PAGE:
10. Don’t forget the bottom line. 

As always, the ultimate purpose of faculty meetings should be focused on outcomes for kids. Agendas and conversations should ultimately be centered around doing what is best for our students, especially in this crazy, uncertain time. The more you can keep the main thing the main thing, the more productive and effective your meetings will be. 

Even though we had a taste of online learning and communication in the spring, we’re all still learning. We’re dealing with loss and change and upheaval. By adopting these few simple norms, you can help ensure staff meetings will be a time to come together to cheer each other on, share ideas, and solve problems.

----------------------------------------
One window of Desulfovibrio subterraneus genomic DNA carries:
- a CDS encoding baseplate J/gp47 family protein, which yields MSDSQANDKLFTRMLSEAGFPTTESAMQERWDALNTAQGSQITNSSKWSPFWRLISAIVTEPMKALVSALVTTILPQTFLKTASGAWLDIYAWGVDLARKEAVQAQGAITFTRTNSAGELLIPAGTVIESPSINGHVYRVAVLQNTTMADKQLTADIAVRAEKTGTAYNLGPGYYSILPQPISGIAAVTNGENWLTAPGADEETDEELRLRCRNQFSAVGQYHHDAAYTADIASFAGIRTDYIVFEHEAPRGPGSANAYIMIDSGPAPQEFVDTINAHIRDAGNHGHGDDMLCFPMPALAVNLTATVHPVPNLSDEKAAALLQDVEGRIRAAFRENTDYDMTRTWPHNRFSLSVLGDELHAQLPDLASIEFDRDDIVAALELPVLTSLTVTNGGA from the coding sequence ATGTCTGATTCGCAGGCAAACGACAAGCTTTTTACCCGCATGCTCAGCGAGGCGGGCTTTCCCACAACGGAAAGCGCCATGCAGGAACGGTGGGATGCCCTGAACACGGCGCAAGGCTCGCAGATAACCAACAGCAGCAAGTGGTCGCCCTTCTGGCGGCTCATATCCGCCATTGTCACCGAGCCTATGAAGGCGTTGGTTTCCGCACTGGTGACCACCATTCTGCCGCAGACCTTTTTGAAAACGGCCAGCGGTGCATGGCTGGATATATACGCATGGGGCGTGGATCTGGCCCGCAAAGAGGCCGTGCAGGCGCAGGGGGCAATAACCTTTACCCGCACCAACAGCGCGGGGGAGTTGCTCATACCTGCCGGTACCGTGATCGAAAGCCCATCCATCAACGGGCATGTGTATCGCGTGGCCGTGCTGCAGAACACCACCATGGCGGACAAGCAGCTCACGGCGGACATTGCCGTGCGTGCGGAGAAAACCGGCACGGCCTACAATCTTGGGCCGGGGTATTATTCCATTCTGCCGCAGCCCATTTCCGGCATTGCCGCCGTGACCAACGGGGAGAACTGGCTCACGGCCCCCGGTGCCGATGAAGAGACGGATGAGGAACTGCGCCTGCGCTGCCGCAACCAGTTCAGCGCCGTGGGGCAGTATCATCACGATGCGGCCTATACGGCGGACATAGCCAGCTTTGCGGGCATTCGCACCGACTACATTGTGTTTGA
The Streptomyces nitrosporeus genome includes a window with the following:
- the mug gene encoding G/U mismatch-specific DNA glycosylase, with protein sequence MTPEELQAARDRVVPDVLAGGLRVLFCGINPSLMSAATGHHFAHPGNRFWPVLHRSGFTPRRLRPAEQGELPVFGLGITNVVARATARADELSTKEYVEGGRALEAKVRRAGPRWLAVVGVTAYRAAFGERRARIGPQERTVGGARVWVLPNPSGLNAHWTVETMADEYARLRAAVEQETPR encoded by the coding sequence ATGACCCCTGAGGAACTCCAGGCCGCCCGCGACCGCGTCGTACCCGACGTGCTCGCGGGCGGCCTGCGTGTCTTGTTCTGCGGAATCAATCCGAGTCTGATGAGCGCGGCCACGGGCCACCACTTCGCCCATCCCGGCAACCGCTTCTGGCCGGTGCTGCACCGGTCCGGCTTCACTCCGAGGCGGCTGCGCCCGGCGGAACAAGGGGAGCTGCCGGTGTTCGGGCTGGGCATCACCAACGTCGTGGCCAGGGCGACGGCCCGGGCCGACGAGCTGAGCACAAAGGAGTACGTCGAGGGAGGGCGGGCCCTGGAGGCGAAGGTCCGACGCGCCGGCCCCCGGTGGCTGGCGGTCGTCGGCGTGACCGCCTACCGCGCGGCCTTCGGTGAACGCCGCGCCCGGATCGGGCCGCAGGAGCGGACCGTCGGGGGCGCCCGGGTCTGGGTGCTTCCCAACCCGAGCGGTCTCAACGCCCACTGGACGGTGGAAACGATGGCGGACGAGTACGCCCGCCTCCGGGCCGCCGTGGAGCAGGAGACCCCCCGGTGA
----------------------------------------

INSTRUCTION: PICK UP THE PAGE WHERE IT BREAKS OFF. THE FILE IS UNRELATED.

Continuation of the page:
How are your online faculty meetings going? Come and share in our Principal Life group on Facebook.

Plus, guidelines for in-person staff meetings.

How To Grade Assignments In Google Classroom

How To Grade In Google Classroom

How To Grade In Google Classroom

How To Grade Assignments In Google Classroom

by TeachThought Staff

How do you grade in Google Classroom?

Well, that depends on what you mean by ‘grade’ but let’s have a look at some of the larger components of grading in Google Classroom: Setting up a grading system, giving feedback on assignments, using and grading with rubrics, grading and returning assignments, and viewing and updating your gradebook on Google Classroom.

The following information is sourced directly from Google’s own Classroom support documents, which you can access directly here. So, in the spirit of How To Save Time Teaching With Technology, here are instructions how to grade in Google Classroom.